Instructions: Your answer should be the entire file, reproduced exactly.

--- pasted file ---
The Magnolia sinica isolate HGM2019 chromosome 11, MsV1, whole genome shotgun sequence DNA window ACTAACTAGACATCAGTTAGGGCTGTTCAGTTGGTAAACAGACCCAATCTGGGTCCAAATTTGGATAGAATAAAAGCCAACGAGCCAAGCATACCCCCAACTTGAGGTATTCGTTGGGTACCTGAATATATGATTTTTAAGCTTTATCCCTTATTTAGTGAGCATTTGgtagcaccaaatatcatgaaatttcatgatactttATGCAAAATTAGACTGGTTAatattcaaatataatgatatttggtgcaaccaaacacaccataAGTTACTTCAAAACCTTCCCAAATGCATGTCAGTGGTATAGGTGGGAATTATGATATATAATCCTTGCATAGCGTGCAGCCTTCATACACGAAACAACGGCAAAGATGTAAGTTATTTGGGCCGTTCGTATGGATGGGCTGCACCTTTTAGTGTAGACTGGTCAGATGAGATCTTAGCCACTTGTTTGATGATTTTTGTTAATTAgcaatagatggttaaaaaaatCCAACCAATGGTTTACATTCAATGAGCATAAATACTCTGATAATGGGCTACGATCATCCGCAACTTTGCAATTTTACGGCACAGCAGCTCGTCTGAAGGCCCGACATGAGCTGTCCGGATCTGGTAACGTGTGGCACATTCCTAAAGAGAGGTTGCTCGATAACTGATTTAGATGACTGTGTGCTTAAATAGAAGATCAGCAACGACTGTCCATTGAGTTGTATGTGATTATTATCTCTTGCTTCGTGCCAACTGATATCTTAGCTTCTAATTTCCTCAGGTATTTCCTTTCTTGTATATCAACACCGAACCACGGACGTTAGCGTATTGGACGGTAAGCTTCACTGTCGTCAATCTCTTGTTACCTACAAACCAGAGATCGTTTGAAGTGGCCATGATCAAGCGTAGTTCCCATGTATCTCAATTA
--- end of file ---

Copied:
The Magnolia sinica isolate HGM2019 chromosome 11, MsV1, whole genome shotgun sequence DNA window ACTAACTAGACATCAGTTAGGGCTGTTCAGTTGGTAAACAGACCCAATCTGGGTCCAAATTTGGATAGAATAAAAGCCAACGAGCCAAGCATACCCCCAACTTGAGGTATTCGTTGGGTACCTGAATATATGATTTTTAAGCTTTATCCCTTATTTAGTGAGCATTTGgtagcaccaaatatcatgaaatttcatgatactttATGCAAAATTAGACTGGTTAatattcaaatataatgatatttggtgcaaccaaacacaccataAGTTACTTCAAAACCTTCCCAAATGCATGTCAGTGGTATAGGTGGGAATTATGATATATAATCCTTGCATAGCGTGCAGCCTTCATACACGAAACAACGGCAAAGATGTAAGTTATTTGGGCCGTTCGTATGGATGGGCTGCACCTTTTAGTGTAGACTGGTCAGATGAGATCTTAGCCACTTGTTTGATGATTTTTGTTAATTAgcaatagatggttaaaaaaatCCAACCAATGGTTTACATTCAATGAGCATAAATACTCTGATAATGGGCTACGATCATCCGCAACTTTGCAATTTTACGGCACAGCAGCTCGTCTGAAGGCCCGACATGAGCTGTCCGGATCTGGTAACGTGTGGCACATTCCTAAAGAGAGGTTGCTCGATAACTGATTTAGATGACTGTGTGCTTAAATAGAAGATCAGCAACGACTGTCCATTGAGTTGTATGTGATTATTATCTCTTGCTTCGTGCCAACTGATATCTTAGCTTCTAATTTCCTCAGGTATTTCCTTTCTTGTATATCAACACCGAACCACGGACGTTAGCGTATTGGACGGTAAGCTTCACTGTCGTCAATCTCTTGTTACCTACAAACCAGAGATCGTTTGAAGTGGCCATGATCAAGCGTAGTTCCCATGTATCTCAATTA